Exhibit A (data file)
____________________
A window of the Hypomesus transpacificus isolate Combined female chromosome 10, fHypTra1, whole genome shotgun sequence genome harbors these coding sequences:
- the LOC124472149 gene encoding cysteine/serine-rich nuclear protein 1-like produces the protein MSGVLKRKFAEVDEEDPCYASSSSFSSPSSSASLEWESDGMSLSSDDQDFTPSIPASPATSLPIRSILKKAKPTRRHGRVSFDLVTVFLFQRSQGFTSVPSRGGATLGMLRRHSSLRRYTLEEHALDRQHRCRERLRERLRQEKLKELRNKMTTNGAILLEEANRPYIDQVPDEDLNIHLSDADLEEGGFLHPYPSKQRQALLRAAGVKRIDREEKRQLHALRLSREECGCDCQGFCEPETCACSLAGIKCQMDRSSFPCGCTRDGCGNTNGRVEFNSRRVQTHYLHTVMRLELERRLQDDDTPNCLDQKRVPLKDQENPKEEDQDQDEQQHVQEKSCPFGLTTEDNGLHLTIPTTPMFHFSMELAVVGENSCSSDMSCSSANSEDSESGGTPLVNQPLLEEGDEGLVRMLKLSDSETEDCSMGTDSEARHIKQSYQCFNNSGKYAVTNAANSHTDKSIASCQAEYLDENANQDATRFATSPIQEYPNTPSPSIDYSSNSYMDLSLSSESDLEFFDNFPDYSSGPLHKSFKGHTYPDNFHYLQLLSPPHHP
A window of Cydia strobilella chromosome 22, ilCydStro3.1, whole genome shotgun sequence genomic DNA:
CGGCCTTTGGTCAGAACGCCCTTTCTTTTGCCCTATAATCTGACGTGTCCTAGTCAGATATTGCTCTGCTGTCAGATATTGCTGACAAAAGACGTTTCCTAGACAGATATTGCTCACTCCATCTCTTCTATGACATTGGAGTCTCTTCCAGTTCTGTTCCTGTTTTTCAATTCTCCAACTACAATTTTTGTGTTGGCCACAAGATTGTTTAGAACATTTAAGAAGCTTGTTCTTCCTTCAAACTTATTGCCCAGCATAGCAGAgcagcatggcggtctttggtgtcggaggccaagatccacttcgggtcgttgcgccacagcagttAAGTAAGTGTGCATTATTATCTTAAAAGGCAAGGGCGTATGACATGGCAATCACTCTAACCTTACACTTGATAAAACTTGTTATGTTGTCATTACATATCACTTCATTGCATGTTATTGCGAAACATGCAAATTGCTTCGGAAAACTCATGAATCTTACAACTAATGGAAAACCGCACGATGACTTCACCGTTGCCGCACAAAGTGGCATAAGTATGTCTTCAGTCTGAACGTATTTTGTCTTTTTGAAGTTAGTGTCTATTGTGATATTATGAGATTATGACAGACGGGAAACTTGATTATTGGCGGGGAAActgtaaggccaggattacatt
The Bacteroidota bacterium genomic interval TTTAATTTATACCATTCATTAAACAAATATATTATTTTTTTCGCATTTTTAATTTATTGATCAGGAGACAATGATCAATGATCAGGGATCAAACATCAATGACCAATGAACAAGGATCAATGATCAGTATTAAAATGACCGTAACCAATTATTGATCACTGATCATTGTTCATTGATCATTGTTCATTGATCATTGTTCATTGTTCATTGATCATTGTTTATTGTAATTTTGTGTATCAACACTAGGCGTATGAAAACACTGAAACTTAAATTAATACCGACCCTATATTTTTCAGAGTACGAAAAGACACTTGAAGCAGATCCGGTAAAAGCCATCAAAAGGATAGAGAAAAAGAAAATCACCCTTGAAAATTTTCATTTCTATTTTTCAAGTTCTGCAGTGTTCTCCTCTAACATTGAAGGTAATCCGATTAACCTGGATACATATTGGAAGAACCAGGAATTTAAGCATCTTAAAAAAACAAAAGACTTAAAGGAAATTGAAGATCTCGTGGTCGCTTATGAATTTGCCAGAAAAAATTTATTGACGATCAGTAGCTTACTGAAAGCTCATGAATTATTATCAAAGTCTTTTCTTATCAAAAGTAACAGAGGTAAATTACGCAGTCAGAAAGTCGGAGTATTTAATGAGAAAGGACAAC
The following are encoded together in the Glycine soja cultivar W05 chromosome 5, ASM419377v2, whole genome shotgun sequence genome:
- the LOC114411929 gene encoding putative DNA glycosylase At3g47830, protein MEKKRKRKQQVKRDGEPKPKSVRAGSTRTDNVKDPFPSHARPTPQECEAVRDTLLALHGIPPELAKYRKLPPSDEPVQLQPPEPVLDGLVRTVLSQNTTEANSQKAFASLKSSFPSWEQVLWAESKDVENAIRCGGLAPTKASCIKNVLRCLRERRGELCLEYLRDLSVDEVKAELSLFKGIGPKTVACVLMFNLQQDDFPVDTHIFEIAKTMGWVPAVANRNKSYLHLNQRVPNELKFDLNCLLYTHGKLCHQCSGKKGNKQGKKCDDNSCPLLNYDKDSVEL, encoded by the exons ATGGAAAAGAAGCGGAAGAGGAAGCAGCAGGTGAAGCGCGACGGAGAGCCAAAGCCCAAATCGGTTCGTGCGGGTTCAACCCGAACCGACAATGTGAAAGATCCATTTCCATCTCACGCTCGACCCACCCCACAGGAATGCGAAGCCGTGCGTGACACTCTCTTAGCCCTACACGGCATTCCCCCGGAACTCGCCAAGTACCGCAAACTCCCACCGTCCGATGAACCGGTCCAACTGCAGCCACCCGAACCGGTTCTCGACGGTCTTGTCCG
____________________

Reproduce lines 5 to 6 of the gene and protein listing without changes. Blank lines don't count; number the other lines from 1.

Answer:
The Bacteroidota bacterium genomic interval TTTAATTTATACCATTCATTAAACAAATATATTATTTTTTTCGCATTTTTAATTTATTGATCAGGAGACAATGATCAATGATCAGGGATCAAACATCAATGACCAATGAACAAGGATCAATGATCAGTATTAAAATGACCGTAACCAATTATTGATCACTGATCATTGTTCATTGATCATTGTTCATTGATCATTGTTCATTGTTCATTGATCATTGTTTATTGTAATTTTGTGTATCAACACTAGGCGTATGAAAACACTGAAACTTAAATTAATACCGACCCTATATTTTTCAGAGTACGAAAAGACACTTGAAGCAGATCCGGTAAAAGCCATCAAAAGGATAGAGAAAAAGAAAATCACCCTTGAAAATTTTCATTTCTATTTTTCAAGTTCTGCAGTGTTCTCCTCTAACATTGAAGGTAATCCGATTAACCTGGATACATATTGGAAGAACCAGGAATTTAAGCATCTTAAAAAAACAAAAGACTTAAAGGAAATTGAAGATCTCGTGGTCGCTTATGAATTTGCCAGAAAAAATTTATTGACGATCAGTAGCTTACTGAAAGCTCATGAATTATTATCAAAGTCTTTTCTTATCAAAAGTAACAGAGGTAAATTACGCAGTCAGAAAGTCGGAGTATTTAATGAGAAAGGACAAC
The following are encoded together in the Glycine soja cultivar W05 chromosome 5, ASM419377v2, whole genome shotgun sequence genome: